There’s a band starting to explode on the indie circuit, and they’re getting ready for a can’t-miss show at Chicago’s Hotel Lincoln.
Being captivated by music is a beautiful thing. But finding that perfect match usually takes some investigation. It requires an overlap between your philosophy and that of the band, your life experiences and theirs, and their astute expression of mood and experiences into music and song. Give Widowspeak a close listen—a band grappling through this life thing and expressing it expertly. Molly Hamilton and Robert Earl Thomas’ genre-unrestricted music is putting them at the forefront of today’s indie music scene.
Widowspeak is gearing up to release its third full-length album, All Yours (out September 4). In the meantime, the band has been touring and teasing fans with surprise releases. The first single off All Yours, “Girls,” was born out of a voice memo that Hamilton recorded on her phone. The lyrics and the meandering, folksy melody tell of her very common insecurities: of not being good enough, of not having done enough, of being “too old,” of missed chances. Hamilton sings in a way that speaks of reflection, not regret. Similarly, the album’s title track is gentle and comforting, even as Hamilton sings about a breakup that clearly isn’t mutual.
We’re sensing a pattern here about moving on. Widowspeak invites the listener to move (or be moved) with them. The road is lined with beautifully timed, airy guitar riffs and breathy, languid vocals. It’s fitting that the last stop on the band’s tour is the 13th floor of Hotel Lincoln in Chicago for Joie de Vivre Hotels’ Good Measure Tour. Up that high, at the J. Parker, Thomas’ finger-plucked solos will wrap fans in a calm, unobtrusive surround sound. Hamilton’s voice, on the other hand, is made to steal away in the wind, her lyrics said and then let go—her version of that written email that you never sent.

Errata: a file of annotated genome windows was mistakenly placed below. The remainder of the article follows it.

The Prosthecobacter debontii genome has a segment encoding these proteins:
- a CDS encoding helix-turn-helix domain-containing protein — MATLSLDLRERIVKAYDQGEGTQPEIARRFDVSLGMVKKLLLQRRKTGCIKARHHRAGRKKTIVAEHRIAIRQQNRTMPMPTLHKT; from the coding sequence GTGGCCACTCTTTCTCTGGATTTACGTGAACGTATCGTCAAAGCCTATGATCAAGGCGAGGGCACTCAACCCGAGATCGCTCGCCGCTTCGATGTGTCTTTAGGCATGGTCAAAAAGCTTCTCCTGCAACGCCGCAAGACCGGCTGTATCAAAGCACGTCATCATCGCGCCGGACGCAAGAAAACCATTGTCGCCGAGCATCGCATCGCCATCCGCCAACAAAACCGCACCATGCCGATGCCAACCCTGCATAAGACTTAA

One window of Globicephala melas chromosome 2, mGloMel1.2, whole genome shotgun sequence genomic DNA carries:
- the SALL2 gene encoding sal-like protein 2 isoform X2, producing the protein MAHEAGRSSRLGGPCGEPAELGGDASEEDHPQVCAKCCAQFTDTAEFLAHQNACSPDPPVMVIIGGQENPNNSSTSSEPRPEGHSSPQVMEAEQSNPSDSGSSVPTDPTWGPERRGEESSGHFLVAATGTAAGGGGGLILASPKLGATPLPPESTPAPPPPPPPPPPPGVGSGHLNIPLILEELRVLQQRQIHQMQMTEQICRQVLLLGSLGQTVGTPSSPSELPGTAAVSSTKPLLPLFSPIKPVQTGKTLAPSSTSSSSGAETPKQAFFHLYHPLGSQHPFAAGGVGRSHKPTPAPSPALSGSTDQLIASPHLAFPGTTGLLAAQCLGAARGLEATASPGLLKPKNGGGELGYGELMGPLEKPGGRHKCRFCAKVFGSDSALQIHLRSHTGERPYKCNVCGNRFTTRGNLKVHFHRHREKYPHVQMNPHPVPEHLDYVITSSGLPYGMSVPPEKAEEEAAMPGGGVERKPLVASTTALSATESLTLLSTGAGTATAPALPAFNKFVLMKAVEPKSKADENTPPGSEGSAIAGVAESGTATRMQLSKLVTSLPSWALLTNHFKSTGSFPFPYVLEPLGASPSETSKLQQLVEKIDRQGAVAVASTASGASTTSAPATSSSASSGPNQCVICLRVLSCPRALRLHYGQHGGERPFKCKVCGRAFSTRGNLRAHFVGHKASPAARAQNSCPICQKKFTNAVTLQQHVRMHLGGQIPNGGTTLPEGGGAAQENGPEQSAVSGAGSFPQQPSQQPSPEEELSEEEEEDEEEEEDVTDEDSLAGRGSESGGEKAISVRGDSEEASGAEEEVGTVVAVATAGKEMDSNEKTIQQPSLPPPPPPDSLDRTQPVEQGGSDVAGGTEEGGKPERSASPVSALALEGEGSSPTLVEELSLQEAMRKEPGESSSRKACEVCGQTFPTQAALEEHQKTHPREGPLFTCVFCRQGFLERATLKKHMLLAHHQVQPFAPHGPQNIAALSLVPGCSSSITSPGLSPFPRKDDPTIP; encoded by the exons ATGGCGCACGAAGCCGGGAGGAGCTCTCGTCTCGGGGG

In anticipation of the show on August 25, we talked with Hamilton about the origin of Widowspeak and its modern folk-meets-indie sound.
What’s behind the name?
Molly Hamilton: Initially, it was meant to be widow’s peak (two words). I just liked the two words together and the fact that it had both a colloquial and maybe some literal meaning—a mountain belonging to a widow? As a band, we thought it would be good as one word, making it sort of vague. Also, it sounds sort of like a metal band.
What time period and genre of music has influenced you?
MH: I think I’m most influenced by ’50s and ’60s rock ‘n’ roll and country, and ’90s alternative. The former [sounds] have been the most consistent since we started the band. The latter is such a huge part of my musical upbringing and growth; it’s the stuff I never get tired of. There’s so much music I love from the ’90s. It spans from obscure indie stuff to huge radio hits.
Do you have a pre-show ritual? We heard you had stage fright for a while. How do you get over that?
MH: I definitely had awful stage fright, and I’m still not much of a performer in terms of totally letting loose. I love writing and playing music; it’s just the audience part that is problematic. Even singing in front of the band was hard at first. It’s gotten better with time. The best thing to do is just keep doing it. Work your way up to a point where it’s comfortable. It’s taken me, like, hundreds of shows and five years, but I’m actually (finally) having fun performing.
Any winding-down techniques you have for after the show?
MH: Whiskey. Playing [the board game] Catan.
Widowspeak on tour in Vienna, 2011, via Wikipedia
All Yours album art, courtesy of Widowspeak via Facebook